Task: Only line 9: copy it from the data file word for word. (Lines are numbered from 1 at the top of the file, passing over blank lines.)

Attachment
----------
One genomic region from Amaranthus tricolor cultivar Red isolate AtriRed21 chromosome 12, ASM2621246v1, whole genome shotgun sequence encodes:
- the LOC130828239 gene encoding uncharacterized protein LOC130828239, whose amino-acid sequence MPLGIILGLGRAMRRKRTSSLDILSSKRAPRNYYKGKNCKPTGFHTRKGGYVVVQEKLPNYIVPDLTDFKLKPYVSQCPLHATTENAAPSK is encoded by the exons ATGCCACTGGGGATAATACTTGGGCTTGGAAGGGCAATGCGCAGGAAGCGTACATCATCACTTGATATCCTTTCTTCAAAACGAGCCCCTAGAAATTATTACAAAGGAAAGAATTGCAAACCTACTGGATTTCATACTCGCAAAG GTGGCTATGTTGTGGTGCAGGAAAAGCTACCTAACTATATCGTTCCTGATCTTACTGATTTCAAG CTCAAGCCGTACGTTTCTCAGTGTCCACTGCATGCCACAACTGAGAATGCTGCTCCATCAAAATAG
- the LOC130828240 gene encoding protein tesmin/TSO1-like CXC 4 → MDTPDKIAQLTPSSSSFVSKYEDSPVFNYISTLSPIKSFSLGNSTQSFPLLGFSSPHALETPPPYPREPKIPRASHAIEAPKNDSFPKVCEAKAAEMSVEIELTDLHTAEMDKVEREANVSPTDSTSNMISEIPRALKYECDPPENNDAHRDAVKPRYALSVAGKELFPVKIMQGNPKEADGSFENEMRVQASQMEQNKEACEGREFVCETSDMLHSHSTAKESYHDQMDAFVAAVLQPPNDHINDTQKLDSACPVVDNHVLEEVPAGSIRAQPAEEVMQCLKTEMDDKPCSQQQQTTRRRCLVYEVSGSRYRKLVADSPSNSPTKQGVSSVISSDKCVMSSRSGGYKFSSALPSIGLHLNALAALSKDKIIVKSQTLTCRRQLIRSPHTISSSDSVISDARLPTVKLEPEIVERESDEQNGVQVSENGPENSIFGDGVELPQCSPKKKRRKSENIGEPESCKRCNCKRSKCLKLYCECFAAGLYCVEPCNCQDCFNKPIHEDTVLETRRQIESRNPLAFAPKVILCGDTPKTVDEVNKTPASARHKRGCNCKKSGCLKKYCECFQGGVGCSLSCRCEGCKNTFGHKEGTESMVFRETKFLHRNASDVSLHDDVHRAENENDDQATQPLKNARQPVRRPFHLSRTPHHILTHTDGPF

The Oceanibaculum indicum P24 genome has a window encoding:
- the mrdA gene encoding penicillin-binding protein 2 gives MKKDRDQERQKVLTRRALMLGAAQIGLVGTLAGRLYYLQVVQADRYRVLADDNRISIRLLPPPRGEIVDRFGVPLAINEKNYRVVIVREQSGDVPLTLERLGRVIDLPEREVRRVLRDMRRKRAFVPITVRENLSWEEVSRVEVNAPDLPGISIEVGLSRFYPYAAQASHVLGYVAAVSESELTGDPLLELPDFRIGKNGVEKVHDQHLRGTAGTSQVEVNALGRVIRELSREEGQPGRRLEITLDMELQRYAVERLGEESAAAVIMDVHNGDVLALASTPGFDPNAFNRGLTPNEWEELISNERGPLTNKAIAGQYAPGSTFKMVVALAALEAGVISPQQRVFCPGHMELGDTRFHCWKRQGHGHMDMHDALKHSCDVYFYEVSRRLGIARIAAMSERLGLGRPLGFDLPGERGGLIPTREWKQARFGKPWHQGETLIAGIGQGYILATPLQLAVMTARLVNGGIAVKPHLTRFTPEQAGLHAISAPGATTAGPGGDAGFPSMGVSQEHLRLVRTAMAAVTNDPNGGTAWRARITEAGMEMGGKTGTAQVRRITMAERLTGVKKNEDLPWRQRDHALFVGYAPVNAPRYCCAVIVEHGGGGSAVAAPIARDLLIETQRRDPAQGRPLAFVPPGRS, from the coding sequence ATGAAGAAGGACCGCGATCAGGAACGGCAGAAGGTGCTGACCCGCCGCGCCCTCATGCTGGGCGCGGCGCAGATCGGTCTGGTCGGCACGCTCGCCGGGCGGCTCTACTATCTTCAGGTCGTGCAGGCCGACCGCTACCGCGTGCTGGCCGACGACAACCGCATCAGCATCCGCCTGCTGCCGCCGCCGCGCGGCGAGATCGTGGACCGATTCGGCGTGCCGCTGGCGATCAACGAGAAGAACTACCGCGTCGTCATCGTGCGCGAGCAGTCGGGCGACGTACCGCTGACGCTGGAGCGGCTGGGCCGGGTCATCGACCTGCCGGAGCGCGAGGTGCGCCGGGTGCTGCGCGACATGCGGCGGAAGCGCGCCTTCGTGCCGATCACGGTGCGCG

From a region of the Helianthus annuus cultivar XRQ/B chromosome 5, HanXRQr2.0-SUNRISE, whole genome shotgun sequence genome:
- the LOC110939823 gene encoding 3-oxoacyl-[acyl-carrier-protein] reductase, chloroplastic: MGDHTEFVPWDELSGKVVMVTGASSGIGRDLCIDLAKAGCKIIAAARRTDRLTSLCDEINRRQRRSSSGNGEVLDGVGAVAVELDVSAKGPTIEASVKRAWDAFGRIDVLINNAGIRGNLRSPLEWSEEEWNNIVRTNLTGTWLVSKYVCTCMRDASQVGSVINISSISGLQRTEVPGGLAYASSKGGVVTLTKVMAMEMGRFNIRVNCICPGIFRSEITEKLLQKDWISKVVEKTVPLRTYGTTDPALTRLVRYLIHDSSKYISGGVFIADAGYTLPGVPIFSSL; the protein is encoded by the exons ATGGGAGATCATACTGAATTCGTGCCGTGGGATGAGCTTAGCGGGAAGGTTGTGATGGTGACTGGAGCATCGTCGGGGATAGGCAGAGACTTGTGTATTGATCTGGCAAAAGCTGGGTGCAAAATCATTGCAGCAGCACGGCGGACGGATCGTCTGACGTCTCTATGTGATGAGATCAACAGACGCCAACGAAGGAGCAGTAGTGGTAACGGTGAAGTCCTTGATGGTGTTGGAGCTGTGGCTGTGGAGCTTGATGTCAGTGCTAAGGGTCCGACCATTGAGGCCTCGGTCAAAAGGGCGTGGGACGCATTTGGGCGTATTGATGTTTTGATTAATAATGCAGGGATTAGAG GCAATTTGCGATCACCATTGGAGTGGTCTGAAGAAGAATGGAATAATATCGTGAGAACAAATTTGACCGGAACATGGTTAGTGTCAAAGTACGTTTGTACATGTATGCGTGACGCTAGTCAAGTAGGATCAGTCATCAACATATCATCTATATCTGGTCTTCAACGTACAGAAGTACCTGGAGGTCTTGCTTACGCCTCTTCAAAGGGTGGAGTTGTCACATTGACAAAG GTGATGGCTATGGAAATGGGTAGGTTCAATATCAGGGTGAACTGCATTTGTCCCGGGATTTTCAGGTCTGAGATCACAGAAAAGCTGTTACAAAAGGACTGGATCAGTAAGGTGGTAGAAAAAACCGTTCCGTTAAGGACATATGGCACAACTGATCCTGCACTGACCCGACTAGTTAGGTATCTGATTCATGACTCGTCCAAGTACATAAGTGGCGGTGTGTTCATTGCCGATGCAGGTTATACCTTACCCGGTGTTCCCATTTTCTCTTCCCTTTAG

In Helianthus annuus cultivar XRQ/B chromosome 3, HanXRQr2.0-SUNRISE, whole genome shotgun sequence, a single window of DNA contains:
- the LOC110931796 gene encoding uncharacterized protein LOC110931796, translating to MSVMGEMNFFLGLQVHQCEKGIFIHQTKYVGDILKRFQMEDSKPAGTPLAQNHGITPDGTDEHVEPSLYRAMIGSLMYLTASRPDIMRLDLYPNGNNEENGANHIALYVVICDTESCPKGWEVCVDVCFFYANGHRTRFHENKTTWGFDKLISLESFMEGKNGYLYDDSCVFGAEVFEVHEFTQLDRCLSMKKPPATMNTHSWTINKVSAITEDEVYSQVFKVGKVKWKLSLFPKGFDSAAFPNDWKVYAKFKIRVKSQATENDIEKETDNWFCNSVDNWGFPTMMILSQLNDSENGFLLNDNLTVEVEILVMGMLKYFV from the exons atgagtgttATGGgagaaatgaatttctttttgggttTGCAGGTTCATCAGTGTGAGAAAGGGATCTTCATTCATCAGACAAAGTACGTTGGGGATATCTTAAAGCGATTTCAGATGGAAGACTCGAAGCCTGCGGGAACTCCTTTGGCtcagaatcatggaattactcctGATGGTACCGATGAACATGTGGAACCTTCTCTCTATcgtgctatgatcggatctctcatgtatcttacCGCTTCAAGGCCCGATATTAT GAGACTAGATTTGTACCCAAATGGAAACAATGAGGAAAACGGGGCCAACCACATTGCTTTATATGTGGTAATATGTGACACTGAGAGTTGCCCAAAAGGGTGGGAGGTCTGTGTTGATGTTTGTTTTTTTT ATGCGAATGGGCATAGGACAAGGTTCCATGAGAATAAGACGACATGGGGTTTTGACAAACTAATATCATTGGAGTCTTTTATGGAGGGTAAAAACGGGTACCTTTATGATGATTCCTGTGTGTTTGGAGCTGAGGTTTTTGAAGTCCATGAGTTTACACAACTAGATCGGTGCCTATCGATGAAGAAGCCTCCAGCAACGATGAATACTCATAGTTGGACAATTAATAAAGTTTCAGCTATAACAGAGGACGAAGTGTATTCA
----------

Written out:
- the LOC110931796 gene encoding uncharacterized protein LOC110931796, translating to MSVMGEMNFFLGLQVHQCEKGIFIHQTKYVGDILKRFQMEDSKPAGTPLAQNHGITPDGTDEHVEPSLYRAMIGSLMYLTASRPDIMRLDLYPNGNNEENGANHIALYVVICDTESCPKGWEVCVDVCFFYANGHRTRFHENKTTWGFDKLISLESFMEGKNGYLYDDSCVFGAEVFEVHEFTQLDRCLSMKKPPATMNTHSWTINKVSAITEDEVYSQVFKVGKVKWKLSLFPKGFDSAAFPNDWKVYAKFKIRVKSQATENDIEKETDNWFCNSVDNWGFPTMMILSQLNDSENGFLLNDNLTVEVEILVMGMLKYFV from the exons atgagtgttATGGgagaaatgaatttctttttgggttTGCAGGTTCATCAGTGTGAGAAAGGGATCTTCATTCATCAGACAAAGTACGTTGGGGATATCTTAAAGCGATTTCAGATGGAAGACTCGAAGCCTGCGGGAACTCCTTTGGCtcagaatcatggaattactcctGATGGTACCGATGAACATGTGGAACCTTCTCTCTATcgtgctatgatcggatctctcatgtatcttacCGCTTCAAGGCCCGATATTAT GAGACTAGATTTGTACCCAAATGGAAACAATGAGGAAAACGGGGCCAACCACATTGCTTTATATGTGGTAATATGTGACACTGAGAGTTGCCCAAAAGGGTGGGAGGTCTGTGTTGATGTTTGTTTTTTTT ATGCGAATGGGCATAGGACAAGGTTCCATGAGAATAAGACGACATGGGGTTTTGACAAACTAATATCATTGGAGTCTTTTATGGAGGGTAAAAACGGGTACCTTTATGATGATTCCTGTGTGTTTGGAGCTGAGGTTTTTGAAGTCCATGAGTTTACACAACTAGATCGGTGCCTATCGATGAAGAAGCCTCCAGCAACGATGAATACTCATAGTTGGACAATTAATAAAGTTTCAGCTATAACAGAGGACGAAGTGTATTCA